Dating apps operated as public health advocates: users were invited to stay home, wash their hands, practise physical distancing and consult a doctor if they had COVID symptoms.

2. Addressing loneliness and isolation

Dating apps also tried to foster community-building and address feelings of isolation or fear. Apps like Grindr, Lex, Bumble, HER and Coffee Meets Bagel hosted online events like concerts, speed dating and dating advice sessions.

On social media, dating app companies promoted self-care. Plenty of Fish made an Instagram post stating, “It’s important to isolate without feeling isolated … and we’re here to help you through it!” Bumble said that “If you’re just ok, that’s ok.” Coffee Meets Bagel told users in an Instagram story, “It’s ok to do less when you’re coping with more.”

These posts reflected the messages of support that circulated widely across social media from companies and people during the first few months of the pandemic.

3. Making virtual dating the new normal

Several apps created or unlocked features to facilitate virtual dating. More than simply meeting through apps, virtual dating took the form of multiple online activities and exchanges that people could participate in while physical distancing.

Match, Bumble, Hinge, Jack’d and Plenty of Fish offered free video services. Other apps like HER, Coffee Meets Bagel and OkCupid recommended their users connect via Zoom or other videoconferencing software, text messages and even old-fashioned telephone calls. Tinder made its passport feature free, which allowed users to geolocate themselves anywhere in the world, encouraging them to connect with people globally – all while staying home.

Company blogs and social media accounts provided ideas for virtual dates. From virtual museum tours to ordering UberEats for each other and sharing a meal over FaceTime. They also offered advice ranging from what to wear to how to adjust the lighting for a video date.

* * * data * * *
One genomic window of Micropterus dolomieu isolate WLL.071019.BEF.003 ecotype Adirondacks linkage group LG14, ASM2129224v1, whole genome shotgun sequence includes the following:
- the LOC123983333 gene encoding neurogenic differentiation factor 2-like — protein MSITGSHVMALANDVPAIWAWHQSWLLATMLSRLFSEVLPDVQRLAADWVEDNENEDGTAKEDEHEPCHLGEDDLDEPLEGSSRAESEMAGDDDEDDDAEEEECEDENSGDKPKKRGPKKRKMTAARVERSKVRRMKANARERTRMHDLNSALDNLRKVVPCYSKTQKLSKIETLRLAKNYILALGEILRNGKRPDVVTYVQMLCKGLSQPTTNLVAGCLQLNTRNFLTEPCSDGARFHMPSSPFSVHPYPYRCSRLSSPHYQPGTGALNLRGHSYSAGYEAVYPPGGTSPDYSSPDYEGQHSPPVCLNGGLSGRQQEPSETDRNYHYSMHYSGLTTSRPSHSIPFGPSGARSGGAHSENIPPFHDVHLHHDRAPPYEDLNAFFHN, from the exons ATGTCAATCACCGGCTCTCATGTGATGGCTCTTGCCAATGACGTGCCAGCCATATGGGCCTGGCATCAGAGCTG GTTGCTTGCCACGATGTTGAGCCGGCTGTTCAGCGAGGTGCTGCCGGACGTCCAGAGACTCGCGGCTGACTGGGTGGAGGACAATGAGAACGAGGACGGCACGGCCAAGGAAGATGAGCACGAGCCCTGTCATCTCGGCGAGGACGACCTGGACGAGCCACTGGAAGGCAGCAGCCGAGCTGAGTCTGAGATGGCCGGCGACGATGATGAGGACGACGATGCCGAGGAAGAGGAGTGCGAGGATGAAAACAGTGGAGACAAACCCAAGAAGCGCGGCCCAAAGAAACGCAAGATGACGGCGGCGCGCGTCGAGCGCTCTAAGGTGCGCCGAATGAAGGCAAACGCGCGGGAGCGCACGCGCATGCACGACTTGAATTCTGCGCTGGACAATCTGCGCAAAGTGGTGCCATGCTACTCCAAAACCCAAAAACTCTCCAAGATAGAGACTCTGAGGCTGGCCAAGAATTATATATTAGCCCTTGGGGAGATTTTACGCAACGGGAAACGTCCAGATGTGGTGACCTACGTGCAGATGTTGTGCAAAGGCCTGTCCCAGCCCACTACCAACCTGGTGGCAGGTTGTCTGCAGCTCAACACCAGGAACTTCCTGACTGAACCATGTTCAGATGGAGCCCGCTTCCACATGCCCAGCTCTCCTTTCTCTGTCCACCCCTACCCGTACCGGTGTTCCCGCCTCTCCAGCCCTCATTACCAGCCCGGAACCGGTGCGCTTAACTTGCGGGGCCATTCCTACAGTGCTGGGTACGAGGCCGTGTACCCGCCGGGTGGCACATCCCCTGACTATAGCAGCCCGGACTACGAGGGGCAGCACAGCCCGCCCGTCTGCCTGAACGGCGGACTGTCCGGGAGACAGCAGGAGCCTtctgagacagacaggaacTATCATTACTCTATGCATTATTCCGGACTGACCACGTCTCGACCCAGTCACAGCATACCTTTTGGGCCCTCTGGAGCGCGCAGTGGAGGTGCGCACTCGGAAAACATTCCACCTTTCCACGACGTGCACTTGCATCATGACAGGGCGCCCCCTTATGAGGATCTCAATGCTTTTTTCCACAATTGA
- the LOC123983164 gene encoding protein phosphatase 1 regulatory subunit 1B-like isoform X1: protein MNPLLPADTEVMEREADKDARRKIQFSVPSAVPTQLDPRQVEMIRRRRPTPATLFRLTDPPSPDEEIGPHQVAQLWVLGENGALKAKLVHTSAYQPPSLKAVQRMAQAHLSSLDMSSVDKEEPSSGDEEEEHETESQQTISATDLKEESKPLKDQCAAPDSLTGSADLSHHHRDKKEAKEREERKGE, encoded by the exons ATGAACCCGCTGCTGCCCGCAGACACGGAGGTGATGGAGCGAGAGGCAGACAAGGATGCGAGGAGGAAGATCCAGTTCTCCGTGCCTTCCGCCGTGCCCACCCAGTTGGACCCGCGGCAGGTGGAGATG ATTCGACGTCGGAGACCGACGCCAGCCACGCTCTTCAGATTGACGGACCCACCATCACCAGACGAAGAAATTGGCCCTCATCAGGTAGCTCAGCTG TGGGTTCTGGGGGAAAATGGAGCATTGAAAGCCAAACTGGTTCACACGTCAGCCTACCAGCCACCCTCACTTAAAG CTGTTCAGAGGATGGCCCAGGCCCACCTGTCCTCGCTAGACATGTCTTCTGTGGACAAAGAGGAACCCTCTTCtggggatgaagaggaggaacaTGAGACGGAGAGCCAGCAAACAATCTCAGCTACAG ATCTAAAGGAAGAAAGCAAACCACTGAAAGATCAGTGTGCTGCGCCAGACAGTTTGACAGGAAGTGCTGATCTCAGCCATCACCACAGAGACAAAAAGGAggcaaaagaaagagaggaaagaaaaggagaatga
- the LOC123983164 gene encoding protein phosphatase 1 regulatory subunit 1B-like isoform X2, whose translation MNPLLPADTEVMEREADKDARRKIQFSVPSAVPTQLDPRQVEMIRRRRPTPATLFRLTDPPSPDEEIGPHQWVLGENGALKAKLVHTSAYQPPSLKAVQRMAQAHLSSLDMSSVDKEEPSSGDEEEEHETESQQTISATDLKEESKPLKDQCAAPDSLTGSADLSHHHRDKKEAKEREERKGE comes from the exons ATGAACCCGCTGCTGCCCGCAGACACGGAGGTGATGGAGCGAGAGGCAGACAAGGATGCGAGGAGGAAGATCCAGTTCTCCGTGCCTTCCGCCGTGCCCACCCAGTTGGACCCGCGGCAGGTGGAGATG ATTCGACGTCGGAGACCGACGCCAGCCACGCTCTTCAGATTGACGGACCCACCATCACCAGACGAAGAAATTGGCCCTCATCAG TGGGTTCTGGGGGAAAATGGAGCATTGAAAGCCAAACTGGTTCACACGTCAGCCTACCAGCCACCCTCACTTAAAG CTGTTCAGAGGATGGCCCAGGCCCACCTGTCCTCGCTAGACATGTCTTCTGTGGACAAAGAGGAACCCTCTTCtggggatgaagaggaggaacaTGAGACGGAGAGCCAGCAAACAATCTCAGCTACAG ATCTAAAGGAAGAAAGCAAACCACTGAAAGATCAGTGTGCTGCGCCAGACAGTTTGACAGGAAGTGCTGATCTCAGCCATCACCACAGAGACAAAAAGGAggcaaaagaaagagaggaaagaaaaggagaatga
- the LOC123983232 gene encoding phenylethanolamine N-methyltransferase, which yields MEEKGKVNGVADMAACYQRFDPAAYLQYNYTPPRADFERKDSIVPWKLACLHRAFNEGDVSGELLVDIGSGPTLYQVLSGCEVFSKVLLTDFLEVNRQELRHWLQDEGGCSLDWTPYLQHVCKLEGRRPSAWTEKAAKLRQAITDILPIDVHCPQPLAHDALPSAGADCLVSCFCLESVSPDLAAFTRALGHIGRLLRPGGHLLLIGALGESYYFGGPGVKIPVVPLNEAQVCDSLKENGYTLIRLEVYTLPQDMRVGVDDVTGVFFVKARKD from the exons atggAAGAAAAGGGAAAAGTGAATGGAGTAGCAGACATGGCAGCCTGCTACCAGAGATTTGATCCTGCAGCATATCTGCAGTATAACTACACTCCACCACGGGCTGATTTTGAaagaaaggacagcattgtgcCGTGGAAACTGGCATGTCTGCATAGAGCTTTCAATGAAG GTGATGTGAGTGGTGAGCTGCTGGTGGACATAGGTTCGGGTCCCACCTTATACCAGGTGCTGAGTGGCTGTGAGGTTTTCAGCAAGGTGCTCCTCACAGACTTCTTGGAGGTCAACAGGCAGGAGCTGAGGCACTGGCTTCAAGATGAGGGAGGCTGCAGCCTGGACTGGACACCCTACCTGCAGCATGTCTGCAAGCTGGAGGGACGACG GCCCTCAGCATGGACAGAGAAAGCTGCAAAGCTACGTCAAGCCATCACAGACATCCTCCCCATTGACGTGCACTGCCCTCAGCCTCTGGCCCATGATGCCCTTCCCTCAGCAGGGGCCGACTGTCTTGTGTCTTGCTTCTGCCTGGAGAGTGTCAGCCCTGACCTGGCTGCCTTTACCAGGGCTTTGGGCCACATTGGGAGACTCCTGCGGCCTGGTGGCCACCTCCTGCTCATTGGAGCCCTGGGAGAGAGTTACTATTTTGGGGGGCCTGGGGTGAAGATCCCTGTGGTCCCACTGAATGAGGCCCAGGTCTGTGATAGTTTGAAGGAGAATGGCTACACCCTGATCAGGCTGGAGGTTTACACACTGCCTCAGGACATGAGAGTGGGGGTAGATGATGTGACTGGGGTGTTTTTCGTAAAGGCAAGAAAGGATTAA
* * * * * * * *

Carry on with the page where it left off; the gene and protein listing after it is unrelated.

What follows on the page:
Dating app companies focused their efforts to convince people that virtual dating had its benefits. Depending on the app, keeping things online was seen as socially responsible, romantic or even sexy.

Should dating apps be taking care of us?
Our findings raise questions about what roles dating app companies should play in their users’ health, well-being and dating behaviours.

Dating apps can be important tools for establishing relationships in times of crisis. Even though new features and supportive messaging may help people feel more connected, app companies stand to profit from the pandemic. For example, the companies benefit from more paid subscriptions and greater amounts of user data when they keep people on their apps.

As for-profit corporations, should dating apps be taking care of us? Should they act as health authorities? If so, can their one-on-one matching features truly establish spaces for community-building? And do these companies possess the will and resources required to sustain communities over time?

These are important questions to consider, especially because provincial and federal health messages have often left people confused as to how to stay safe.

Scholars have pointed out that marginalized communities have not felt supported by health and governmental institutions during the pandemic, prompting them to search for information elsewhere. Non-profit organizations have rushed in to help while mutual aid initiatives pop up across the world, spawning a redistribution of care from national and international groups to local communities and even individual people.

The future of dating
Dating app companies are reporting success in the uptake of virtual dating. OkCupid found that 31 per cent of users liked engaging in virtual activities, 25 per cent preferred video chat over meeting in person and 15 per cent wanted to watch a movie or TV together online.

While this is good news for dating apps, these companies are also ready to get their users meeting in person again. Tinder recently gave away hundreds of free mail-in COVID test kits. Each kit included a pair of tests: one for the individual and one for their Tinder match.

As we move into the next stages of COVID crisis management, people who are looking to date will wonder what to do. If governments, health experts and community leaders do not step in with clear advice, the most prominent guidance daters receive may come from dating app companies.

And while it is certainly better for dating app companies to respond to the COVID crisis than do nothing, their efforts should not replace public and community-based initiatives that offer people free and reliable support to address risk, safety and loneliness in these challenging times.